CHARLESTON, W.Va. -- Sgt. Matthew Pennington remembers the moment he began to accept that he suffered from post-traumatic stress disorder.
Pennington, 28, acted the lead role in "A Marine's Guide to Fishing," a short film that debuted last year. It depicts a Marine's return to his former job at a dockyard, one year after being severely wounded in war.
During filming of the 15-minute movie, Pennington felt he could identify with his character's struggles. But it wasn't until he watched himself on the big screen that he stopped separating himself from the main character.
"I was just, like, 'Wow,' and was able to see it," he said. "It really got the gears turning."
Pennington and the film's writer and director, Nicholas Brennan, will host a conversation following a screening of the film at 7 p.m. May 24 at Charleston Baptist Temple. The event is free and open to the public.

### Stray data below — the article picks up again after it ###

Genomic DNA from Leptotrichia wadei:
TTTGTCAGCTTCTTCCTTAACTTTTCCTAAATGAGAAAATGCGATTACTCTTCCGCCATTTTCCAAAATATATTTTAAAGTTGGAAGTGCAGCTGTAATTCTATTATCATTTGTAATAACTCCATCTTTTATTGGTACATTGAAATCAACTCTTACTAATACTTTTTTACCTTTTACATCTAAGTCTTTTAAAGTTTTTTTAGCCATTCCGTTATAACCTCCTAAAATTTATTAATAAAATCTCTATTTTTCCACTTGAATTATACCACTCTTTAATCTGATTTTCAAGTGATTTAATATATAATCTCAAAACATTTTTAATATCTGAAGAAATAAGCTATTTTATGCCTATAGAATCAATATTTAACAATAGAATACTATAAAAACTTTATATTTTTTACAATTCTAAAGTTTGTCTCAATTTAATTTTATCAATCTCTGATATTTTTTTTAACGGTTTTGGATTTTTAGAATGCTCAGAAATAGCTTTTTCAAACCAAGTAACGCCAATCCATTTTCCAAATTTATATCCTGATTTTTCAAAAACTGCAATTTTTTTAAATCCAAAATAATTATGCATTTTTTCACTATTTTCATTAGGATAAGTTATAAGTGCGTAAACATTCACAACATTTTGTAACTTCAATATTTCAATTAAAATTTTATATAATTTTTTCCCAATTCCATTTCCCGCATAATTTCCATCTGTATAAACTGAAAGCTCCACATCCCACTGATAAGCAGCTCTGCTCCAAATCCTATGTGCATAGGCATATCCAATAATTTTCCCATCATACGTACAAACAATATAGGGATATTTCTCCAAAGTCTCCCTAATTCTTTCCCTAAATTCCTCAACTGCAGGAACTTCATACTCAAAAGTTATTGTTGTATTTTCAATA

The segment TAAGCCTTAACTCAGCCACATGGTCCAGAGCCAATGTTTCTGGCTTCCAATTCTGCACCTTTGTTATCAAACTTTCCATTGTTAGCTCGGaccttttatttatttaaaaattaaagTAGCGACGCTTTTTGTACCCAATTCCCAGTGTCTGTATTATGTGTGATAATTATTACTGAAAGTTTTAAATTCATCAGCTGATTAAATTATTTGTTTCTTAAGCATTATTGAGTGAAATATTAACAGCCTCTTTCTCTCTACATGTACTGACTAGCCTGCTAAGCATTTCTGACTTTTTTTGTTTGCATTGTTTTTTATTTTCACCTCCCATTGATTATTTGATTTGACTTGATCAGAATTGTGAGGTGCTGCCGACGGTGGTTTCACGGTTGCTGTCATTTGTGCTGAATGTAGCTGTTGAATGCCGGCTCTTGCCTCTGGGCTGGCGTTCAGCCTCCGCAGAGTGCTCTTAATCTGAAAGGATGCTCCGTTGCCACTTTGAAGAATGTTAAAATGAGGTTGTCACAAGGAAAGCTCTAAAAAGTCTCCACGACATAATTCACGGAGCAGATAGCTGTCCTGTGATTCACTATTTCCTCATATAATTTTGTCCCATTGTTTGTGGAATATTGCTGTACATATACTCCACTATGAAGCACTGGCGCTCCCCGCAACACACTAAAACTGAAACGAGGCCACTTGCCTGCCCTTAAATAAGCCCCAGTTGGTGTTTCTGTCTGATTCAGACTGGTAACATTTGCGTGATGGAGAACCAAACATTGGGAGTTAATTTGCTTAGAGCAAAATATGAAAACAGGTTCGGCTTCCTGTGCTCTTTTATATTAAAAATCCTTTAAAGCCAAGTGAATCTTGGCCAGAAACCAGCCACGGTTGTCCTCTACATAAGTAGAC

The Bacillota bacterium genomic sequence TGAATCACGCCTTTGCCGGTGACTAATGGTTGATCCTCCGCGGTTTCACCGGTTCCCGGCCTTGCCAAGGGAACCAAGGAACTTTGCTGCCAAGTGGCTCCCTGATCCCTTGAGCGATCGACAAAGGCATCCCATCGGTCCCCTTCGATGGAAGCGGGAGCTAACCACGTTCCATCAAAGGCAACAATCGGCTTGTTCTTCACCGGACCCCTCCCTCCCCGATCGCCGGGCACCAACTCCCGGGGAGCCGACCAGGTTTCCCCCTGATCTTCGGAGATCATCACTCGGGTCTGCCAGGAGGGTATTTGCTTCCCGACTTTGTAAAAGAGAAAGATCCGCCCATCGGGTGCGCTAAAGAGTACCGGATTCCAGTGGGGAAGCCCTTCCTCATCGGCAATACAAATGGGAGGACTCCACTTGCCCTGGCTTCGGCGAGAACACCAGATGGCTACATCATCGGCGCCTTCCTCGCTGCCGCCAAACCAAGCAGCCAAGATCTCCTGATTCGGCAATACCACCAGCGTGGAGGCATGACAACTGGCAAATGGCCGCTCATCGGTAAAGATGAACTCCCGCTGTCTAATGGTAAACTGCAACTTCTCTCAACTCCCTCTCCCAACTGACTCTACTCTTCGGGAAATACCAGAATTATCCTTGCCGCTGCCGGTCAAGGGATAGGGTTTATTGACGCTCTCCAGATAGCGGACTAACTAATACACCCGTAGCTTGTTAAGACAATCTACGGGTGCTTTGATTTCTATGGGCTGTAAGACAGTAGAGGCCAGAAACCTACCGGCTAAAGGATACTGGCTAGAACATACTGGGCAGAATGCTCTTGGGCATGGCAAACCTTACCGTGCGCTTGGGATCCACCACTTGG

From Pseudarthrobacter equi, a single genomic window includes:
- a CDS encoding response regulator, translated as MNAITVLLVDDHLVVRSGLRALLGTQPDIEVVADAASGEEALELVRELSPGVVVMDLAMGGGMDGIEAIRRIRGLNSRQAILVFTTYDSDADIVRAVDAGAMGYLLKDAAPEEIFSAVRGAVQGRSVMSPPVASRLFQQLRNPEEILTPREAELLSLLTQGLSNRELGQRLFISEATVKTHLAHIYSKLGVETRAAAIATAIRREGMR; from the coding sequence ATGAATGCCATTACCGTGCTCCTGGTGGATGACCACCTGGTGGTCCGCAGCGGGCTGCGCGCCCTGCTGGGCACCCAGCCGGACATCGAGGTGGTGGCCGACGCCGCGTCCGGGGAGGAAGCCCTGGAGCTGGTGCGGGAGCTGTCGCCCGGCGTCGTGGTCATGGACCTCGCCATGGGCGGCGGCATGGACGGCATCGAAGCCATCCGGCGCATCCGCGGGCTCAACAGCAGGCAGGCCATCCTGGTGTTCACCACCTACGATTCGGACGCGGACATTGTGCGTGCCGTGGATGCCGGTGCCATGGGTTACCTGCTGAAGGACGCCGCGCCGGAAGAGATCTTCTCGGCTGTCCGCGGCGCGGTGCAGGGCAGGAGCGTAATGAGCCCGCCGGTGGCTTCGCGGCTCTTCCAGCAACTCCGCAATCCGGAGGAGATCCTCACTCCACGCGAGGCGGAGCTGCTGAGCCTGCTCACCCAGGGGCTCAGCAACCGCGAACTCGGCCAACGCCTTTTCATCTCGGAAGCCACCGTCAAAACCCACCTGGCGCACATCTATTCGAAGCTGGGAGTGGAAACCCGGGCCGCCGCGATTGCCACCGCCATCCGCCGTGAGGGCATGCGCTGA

Pennington and the event's organizers said they hope the evening educates people about PTSD and reminds them that helping veterans should be a community effort.
In some ways, the movie reflects aspects of Pennington's life. He joined the Army at 17 and completed three tours of duty in Iraq and Afghanistan. At 23, he was hit by an improvised explosive device; both his legs were injured and he ended up losing his left leg below the knee. Pennington was honorably retired as a sergeant and received the State of Maine Silver Star and a Purple Heart.
After returning home, he struggled making the transition back into life in the United States. People often only have negative impressions of what happens during a war, Pennington said, and they don't know about the humanitarian acts that take place.